Does music at work increase productivity?
Having a horrible song stuck in your head is one of the most irritating things about being human. (“Don’t Stop Believin’” is one that particularly tortures me.) Even a good song, once stuck, can really drive you crazy. So what about listening to music at work? Is it good or bad for productivity?
I remember as a kid being told that studying with music on was not okay; silence was synonymous with learning. As an adult, I’m so relieved that music is allowed and encouraged in most work environments. Obviously, depending on the industry, policies around tuning in vary. (If you’ve ever worked retail, you’re familiar with the soul-crushing Christmas playlists that start right after Halloween.)
So what are the facts here?
I’m primarily talking about music in an office environment and fortunately, there have been many studies done about this very subject. After all, music is such a significant part of the human experience and work is well, work, so the relationship between the two is quite complex.
According to a study by Mindlab International:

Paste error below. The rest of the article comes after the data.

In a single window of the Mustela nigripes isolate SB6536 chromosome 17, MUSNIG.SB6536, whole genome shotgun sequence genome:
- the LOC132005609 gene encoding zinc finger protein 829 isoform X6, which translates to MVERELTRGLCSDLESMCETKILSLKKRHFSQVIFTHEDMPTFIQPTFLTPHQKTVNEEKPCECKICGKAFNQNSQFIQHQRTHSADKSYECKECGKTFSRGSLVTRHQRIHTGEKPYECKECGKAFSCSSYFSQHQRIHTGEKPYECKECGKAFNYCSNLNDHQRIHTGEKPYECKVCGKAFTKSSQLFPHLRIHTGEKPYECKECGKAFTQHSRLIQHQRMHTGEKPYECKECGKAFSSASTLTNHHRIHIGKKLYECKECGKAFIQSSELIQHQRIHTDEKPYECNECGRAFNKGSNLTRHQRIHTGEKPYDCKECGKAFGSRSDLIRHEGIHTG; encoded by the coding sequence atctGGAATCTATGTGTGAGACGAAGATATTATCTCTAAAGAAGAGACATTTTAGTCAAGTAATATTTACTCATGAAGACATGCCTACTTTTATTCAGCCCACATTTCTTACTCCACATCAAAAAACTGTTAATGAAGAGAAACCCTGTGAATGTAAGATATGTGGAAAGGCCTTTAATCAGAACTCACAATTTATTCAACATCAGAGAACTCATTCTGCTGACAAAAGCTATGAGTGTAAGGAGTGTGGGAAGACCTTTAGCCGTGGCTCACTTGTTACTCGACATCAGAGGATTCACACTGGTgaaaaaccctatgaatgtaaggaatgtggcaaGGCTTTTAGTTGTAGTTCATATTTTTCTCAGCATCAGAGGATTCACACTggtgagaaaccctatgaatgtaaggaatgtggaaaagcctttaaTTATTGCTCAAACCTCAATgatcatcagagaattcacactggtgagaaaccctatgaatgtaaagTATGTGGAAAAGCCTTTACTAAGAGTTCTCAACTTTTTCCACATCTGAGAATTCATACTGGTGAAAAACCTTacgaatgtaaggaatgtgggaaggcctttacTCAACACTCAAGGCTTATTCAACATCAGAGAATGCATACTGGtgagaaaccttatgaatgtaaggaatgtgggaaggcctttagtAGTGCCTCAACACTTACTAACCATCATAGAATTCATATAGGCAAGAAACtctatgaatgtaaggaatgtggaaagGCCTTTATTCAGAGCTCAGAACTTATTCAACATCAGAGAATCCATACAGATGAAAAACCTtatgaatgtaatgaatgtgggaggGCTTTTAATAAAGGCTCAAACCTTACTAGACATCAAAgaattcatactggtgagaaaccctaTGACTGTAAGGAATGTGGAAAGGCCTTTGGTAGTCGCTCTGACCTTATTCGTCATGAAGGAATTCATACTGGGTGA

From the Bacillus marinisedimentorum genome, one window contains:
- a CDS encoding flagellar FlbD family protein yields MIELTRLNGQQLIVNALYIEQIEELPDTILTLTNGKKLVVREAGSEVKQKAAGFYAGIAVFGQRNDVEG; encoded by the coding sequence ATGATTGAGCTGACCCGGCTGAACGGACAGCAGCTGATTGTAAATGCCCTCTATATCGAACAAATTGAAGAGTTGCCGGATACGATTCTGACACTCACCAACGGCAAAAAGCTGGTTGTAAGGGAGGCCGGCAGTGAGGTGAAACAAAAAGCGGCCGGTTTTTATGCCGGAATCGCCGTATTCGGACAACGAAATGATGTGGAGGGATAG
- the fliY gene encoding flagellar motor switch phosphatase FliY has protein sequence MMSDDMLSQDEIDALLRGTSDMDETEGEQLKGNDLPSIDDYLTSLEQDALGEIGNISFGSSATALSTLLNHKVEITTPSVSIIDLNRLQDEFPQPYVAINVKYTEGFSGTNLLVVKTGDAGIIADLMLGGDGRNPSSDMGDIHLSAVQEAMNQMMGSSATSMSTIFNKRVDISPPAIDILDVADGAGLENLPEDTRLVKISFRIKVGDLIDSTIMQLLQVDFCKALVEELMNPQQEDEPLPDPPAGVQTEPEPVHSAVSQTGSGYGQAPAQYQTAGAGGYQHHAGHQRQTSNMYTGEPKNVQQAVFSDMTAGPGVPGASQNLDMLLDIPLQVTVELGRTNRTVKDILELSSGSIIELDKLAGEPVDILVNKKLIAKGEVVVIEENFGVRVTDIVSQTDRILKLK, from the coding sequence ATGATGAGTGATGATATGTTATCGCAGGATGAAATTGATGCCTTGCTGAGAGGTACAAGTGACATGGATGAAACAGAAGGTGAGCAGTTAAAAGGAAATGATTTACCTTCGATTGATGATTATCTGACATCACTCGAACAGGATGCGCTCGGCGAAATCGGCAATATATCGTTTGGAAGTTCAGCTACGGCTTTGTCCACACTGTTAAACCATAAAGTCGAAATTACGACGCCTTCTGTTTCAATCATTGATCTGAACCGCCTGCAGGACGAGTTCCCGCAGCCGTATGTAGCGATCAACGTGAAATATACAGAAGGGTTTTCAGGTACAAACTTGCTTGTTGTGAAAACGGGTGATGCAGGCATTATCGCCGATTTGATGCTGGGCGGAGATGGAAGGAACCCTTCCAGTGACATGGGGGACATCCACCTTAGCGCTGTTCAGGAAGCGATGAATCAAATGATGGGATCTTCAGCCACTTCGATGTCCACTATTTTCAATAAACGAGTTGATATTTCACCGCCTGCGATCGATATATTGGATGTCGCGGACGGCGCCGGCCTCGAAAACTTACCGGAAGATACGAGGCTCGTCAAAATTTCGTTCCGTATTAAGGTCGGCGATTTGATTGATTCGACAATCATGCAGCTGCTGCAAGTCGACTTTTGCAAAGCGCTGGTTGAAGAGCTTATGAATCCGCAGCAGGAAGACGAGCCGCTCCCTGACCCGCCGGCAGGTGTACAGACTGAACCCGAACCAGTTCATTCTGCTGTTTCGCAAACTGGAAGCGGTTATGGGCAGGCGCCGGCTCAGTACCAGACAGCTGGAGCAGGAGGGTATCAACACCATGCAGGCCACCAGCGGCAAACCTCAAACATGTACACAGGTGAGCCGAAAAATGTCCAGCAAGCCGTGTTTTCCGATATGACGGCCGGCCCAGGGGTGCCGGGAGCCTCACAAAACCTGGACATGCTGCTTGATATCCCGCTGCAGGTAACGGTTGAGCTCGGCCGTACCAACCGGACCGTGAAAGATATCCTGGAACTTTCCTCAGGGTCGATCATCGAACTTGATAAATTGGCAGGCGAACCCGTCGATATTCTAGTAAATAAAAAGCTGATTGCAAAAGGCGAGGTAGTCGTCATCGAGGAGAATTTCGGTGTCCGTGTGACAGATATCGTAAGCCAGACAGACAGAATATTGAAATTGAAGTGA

- 81% of employees worked fastest when listening to tunes
- 88% of people’s work was more accurate when listening to music
- 90% of workers perform better overall with music on
- 65% of employers believe music makes their teams more productive
All of that bodes well for jamming while we crank out our respective work, and it’s not surprising considering music actually releases dopamine which, literally, gives us all the good feels. I was curious to hear, (pun intended), what our crew at 2TON felt about music in our space. So I asked some questions…and the responses just poured in. I’ve compiled a few of my favorite quotes from our team.
“I personally can’t stand a quiet office…We get a mixed bag of repeats. fice…Some songs have been haunting us for years. Modest Mouse,” Ryan Boylston
“I almost threw away my computer when I heard a Lumineers song,” Bradley Hale
“She was getting lulled to sleep…so I put on Queen,” Aram
“Aram, what’s that music you normally put on? That really bad music? What’s the name of it?” Stephanie Roy
“Whatever this song playing right now is. I’m screwed for 3 days minimum,” Stephen Compton
So, music is good for productivity, that’s a fact. But a lot depends on what music. According to Mindlab; pop music is best for accuracy and speed, classical is best for math and problem solving, ambient music is good for data entry, and dance music is best for proofreading. Anyway, embrace the tunes at work, try to find common ground with co-workers, and when all else fails, put on headphones–either for your choice of noise or to grab some silence.
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